A study of light and shadow, of old and new, of the expressive and the minimalist, of public and private. It’s about enhancing the everyday, of bringing modern luxury living to a heritage property through a respectful balance between authentic preservation and contemporary design. Albert Park Residence by Melbourne-based interior design studio GOLDEN.
“A rear extension consists of timber and cement sheet cladding, which is given nuance through minor alterations to its simple form: a curved corner softens the entry experience, a folded line of north-facing glazing provides a functional eave, and glazing is located to moderate light and frame views. Inside, generous living spaces are conducive to casual family life. Different living zones are created through gentle interventions: gentle light on entry shifts to a bright double-height family room, changes in material create warmth, and small nooks are suited to impromptu reading and resting.”
A modern extension for modern family living. Thornbury House by Melbourne-based Olaver Architecture.
Photography by Ben Clement
I came across this project by architecture and design studio Stewart-Schafer and was mesmerized by the kitchen and that stunning marble countertop and backsplash. Also, dying over how the sink is inset into that raised section. !!! Then I learned this was a complete gut renovation when I came across more info on this project and was blown away at the amount of work that went into this project. Beautiful on the inside with a killer rooftop view outside.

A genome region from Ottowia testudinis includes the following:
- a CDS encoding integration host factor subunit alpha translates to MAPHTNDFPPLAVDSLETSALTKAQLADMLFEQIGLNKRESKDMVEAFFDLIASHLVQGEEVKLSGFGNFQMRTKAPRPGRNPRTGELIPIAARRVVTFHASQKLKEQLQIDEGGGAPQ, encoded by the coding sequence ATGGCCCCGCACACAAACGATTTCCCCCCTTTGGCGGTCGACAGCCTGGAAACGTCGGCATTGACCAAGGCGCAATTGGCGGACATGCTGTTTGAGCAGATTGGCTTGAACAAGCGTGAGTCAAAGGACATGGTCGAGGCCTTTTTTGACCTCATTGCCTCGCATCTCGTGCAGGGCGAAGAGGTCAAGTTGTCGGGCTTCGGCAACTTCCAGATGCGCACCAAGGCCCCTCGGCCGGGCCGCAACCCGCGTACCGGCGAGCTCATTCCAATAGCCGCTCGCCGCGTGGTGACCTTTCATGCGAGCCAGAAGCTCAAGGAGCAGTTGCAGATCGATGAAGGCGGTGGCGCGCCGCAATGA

Proof of just how much of a gut renovation this was…
Photos from their website and this article by Brownstoner (Marco Ricca)
I have always dreamt of having some type of greenery/outdoor space indoors. With cold seasons here lasting about 8 months a year, we Canadians crave some life during these months and having a year round space to grow a tree would be amazing. Whoever lives in this award-winning house in Toronto that has an indoor courtyard is VERY fortunate. Designed by Atelier Sun. Because of the limited lot area with a request of a large scale house, the interior designer immediately thought about an indoor courtyard to bring greenness, light and shadow inside the house. A double height ceiling interior courtyard was at the center of the house with a series of landscapes and bamboo to integrate outdoor nature with indoor dwelling. The kitchen, dining room, living room, tea room and study room were placed and stacked around the central courtyard to give users visual access. Rooms are stacked and arranged around the central courtyard, creating a vertical village like spatial relationship while providing a certain degree of privacy. Stairs were located adjacent to the courtyard, providing access to all floor levels. Family members can communicate across the courtyard and maintain visibility of each other. With large windows placed at four sides of the building, and the skylight on top of the central courtyard, this stacked spatial planning enables light to stream into the entire house.
My second stalking
victim I mean house is another little Victorian terrace this time in the Sydney suburb of Bondi Junction. Here extra space has been added through a modern two storey extension to the rear. Extra light floods in through bi-fold doors and clerestory windows and like our other house there is a striking modern staircase. Link here while it lasts.